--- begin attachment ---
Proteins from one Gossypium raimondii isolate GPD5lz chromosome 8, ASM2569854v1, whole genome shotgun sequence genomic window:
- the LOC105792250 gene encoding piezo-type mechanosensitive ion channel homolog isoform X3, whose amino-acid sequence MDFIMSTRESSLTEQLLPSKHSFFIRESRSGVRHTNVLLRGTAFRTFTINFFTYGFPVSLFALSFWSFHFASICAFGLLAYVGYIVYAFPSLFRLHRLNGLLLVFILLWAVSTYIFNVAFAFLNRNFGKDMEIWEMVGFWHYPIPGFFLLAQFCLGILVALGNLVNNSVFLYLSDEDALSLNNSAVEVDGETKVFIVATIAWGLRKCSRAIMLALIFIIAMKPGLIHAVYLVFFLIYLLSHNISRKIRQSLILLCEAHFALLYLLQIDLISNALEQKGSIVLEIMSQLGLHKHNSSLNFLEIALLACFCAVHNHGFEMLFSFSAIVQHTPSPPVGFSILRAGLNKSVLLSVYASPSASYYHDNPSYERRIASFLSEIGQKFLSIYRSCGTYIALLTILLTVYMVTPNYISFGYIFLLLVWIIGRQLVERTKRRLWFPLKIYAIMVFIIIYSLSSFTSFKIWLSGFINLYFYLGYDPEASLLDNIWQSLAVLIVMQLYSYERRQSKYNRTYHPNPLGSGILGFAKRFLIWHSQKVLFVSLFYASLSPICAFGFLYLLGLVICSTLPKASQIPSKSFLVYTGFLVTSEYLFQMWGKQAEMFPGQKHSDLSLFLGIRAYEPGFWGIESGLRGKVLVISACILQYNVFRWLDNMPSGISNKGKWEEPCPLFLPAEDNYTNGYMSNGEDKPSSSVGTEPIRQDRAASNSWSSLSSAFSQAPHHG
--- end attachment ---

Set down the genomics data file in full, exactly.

Proteins from one Gossypium raimondii isolate GPD5lz chromosome 8, ASM2569854v1, whole genome shotgun sequence genomic window:
- the LOC105792250 gene encoding piezo-type mechanosensitive ion channel homolog isoform X3, whose amino-acid sequence MDFIMSTRESSLTEQLLPSKHSFFIRESRSGVRHTNVLLRGTAFRTFTINFFTYGFPVSLFALSFWSFHFASICAFGLLAYVGYIVYAFPSLFRLHRLNGLLLVFILLWAVSTYIFNVAFAFLNRNFGKDMEIWEMVGFWHYPIPGFFLLAQFCLGILVALGNLVNNSVFLYLSDEDALSLNNSAVEVDGETKVFIVATIAWGLRKCSRAIMLALIFIIAMKPGLIHAVYLVFFLIYLLSHNISRKIRQSLILLCEAHFALLYLLQIDLISNALEQKGSIVLEIMSQLGLHKHNSSLNFLEIALLACFCAVHNHGFEMLFSFSAIVQHTPSPPVGFSILRAGLNKSVLLSVYASPSASYYHDNPSYERRIASFLSEIGQKFLSIYRSCGTYIALLTILLTVYMVTPNYISFGYIFLLLVWIIGRQLVERTKRRLWFPLKIYAIMVFIIIYSLSSFTSFKIWLSGFINLYFYLGYDPEASLLDNIWQSLAVLIVMQLYSYERRQSKYNRTYHPNPLGSGILGFAKRFLIWHSQKVLFVSLFYASLSPICAFGFLYLLGLVICSTLPKASQIPSKSFLVYTGFLVTSEYLFQMWGKQAEMFPGQKHSDLSLFLGIRAYEPGFWGIESGLRGKVLVISACILQYNVFRWLDNMPSGISNKGKWEEPCPLFLPAEDNYTNGYMSNGEDKPSSSVGTEPIRQDRAASNSWSSLSSAFSQAPHHG